Android runtime (ART) is the managed runtime used by applications and some system services on Android. ART and its predecessor Dalvik were originally created specifically for the Android project. ART as the runtime executes the Dalvik Executable format and Dex bytecode specification.
ART and Dalvik are compatible runtimes running Dex bytecode, so apps developed for Dalvik should work when running with ART. However, some techniques that work on Dalvik do not work on ART. For information about the most important issues, see Verifying app behavior on the Android runtime (ART).
Here are some of the major features implemented by ART.
Ahead-of-time (AOT) compilation
ART introduces ahead-of-time (AOT) compilation, which can improve app performance. ART also has tighter install-time verification than Dalvik.
At install time, ART compiles apps using the on-device dex2oat tool. This utility accepts DEX files as input and generates a compiled app executable for the target device. The utility should be able to compile all valid DEX files without difficulty. However, some post-processing tools produce invalid files that may be tolerated by Dalvik but cannot be compiled by ART. For more information, see Addressing Garbage Collection Issues.
Improved garbage collection
Garbage collection (GC) is very resource intensive, which can impair an app's performance, resulting in choppy display, poor UI responsiveness, and other problems. ART improves garbage collection in several ways:
- Mostly concurrent design with a single GC pause
- Concurrent copying to reduce background memory usage and fragmentation
- The length of the GC pause is independent of the heap size
- Collector with lower total GC time for the special case of cleaning up recently-allocated, short-lived objects
- Improved garbage collection ergonomics, making concurrent garbage
collections more timely, which makes
GC_FOR_ALLOCevents extremely rare in typical use cases
Development and debugging improvements
ART offers a number of features to improve app development and debugging.
Support for sampling profiler
Historically, developers have used the Traceview tool (designed for tracing application execution) as a profiler. While Traceview gives useful information, its results on Dalvik have been skewed by the per-method-call overhead, and use of the tool noticeably affects run time performance.
ART adds support for a dedicated sampling profiler that does not have these limitations. This gives a more accurate view of app execution without significant slowdown. Sampling support was added to Traceview for Dalvik in the KitKat release.
Support for more debugging features
ART supports a number of new debugging options, particularly in monitor- and garbage collection-related functionality. For example, you can:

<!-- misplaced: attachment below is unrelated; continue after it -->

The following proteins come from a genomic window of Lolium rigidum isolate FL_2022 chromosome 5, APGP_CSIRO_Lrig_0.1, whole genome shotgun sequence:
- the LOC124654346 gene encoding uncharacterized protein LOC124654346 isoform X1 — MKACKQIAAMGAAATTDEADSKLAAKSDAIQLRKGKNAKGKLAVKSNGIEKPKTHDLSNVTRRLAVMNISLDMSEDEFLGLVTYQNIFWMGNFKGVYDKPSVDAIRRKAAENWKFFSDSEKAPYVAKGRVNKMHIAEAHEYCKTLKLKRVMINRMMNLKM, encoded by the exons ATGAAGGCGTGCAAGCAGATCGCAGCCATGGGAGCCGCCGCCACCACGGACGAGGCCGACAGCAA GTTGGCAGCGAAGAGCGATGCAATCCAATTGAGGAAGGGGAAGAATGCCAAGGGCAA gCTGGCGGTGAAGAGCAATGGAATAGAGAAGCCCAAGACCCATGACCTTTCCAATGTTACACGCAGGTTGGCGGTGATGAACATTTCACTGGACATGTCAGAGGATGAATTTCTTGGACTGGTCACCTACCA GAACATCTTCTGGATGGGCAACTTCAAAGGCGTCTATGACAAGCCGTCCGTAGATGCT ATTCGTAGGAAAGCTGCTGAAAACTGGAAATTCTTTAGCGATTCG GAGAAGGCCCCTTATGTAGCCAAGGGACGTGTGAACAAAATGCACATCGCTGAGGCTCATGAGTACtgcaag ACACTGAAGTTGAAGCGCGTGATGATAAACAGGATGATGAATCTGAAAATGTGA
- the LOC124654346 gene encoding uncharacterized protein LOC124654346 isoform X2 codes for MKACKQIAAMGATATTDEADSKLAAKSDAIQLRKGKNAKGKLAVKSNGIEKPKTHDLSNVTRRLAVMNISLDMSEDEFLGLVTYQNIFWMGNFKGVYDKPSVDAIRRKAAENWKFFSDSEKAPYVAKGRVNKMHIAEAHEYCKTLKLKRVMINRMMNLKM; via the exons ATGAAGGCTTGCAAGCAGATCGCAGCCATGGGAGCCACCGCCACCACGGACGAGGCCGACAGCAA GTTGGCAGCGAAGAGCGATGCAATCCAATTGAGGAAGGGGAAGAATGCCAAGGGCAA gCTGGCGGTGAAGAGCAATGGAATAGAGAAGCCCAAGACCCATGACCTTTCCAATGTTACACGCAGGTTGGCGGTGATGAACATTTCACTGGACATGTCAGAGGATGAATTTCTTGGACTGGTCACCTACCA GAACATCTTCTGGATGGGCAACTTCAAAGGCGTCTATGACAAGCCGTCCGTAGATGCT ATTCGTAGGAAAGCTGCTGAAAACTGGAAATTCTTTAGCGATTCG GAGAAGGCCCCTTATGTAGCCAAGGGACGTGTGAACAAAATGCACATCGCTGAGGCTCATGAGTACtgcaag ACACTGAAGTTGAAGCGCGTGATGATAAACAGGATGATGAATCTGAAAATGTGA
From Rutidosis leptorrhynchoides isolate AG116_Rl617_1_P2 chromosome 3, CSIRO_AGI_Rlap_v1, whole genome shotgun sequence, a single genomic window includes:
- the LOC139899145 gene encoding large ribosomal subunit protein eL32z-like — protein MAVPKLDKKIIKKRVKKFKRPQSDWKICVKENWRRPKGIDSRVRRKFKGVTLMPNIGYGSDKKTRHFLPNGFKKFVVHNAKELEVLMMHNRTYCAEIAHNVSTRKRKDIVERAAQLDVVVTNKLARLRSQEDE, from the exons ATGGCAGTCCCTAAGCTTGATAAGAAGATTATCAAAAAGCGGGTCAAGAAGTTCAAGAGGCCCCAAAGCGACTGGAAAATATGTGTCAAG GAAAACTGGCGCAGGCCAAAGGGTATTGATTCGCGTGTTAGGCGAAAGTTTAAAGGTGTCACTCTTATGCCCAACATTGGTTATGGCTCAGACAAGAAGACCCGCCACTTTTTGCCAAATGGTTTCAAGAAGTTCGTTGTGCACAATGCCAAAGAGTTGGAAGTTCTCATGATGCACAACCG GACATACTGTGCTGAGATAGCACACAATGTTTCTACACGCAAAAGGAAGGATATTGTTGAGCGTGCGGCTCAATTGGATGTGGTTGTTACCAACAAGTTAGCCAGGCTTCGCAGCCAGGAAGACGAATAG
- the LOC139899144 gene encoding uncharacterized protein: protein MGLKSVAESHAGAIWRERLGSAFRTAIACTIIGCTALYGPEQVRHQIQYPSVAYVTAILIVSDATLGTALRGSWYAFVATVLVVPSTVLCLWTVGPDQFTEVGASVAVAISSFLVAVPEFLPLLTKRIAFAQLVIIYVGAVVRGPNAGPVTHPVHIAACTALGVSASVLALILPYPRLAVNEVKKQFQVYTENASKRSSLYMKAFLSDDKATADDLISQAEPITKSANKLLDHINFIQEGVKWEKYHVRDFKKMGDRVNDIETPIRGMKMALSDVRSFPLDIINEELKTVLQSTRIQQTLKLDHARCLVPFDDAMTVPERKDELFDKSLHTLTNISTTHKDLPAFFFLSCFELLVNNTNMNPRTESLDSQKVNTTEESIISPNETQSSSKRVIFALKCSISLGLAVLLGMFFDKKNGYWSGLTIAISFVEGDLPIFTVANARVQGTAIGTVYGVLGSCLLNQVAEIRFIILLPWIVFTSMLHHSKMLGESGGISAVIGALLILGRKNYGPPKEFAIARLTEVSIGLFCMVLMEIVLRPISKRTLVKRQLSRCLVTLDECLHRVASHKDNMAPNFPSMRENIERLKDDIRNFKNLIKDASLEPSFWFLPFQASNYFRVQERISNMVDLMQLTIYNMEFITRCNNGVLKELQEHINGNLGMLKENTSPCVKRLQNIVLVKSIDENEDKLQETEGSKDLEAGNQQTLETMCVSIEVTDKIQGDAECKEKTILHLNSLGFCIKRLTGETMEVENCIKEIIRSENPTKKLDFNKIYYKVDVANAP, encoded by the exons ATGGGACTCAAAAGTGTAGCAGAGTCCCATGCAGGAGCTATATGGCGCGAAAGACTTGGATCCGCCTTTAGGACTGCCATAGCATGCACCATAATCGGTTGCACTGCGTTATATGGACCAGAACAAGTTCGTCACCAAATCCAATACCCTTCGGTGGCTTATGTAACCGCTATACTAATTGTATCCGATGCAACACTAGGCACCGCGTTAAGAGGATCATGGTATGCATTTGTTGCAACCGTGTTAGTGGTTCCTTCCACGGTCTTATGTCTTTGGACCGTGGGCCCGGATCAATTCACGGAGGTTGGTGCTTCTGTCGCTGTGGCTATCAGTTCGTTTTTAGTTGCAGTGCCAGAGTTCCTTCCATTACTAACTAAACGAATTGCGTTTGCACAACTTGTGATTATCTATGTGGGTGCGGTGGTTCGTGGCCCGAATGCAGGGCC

- See what locks are held in stack traces, then jump to the thread that holds a lock.
- Ask how many live instances there are of a given class, ask to see the instances, and see what references are keeping an object live.
- Filter events (like breakpoint) for a specific instance.
- See the value returned by a method when it exits (using “method-exit” events).
- Set field watchpoint to suspend the execution of a program when a specific field is accessed and/or modified.
Improved diagnostic detail in exceptions and crash reports
ART gives you as much context and detail as possible when runtime exceptions
occur. ART provides expanded exception detail for
(Later versions of Dalvik provided expanded exception detail for
which now include the size of the array and the out-of-bounds offset, and ART
does this as well.)
now shows information about what the app was trying to do with the null pointer,
such as the field the app was trying to write to, or the method it was trying to
call. Here are some typical examples:
java.lang.NullPointerException: Attempt to write to field 'int android.accessibilityservice.AccessibilityServiceInfo.flags' on a null object reference
java.lang.NullPointerException: Attempt to invoke virtual method 'java.lang.String java.lang.Object.toString()' on a null object reference
ART also provides improved context information in app native crash reports, by including both Java and native stack information.
If you run into any issues that aren’t due to app JNI issues, report
them through the Android Open Source
Project Issue Tracker. Include an
adb bugreport and link to
the app in Google Play store if available. Otherwise, if possible, attach an
APK that reproduces the issue.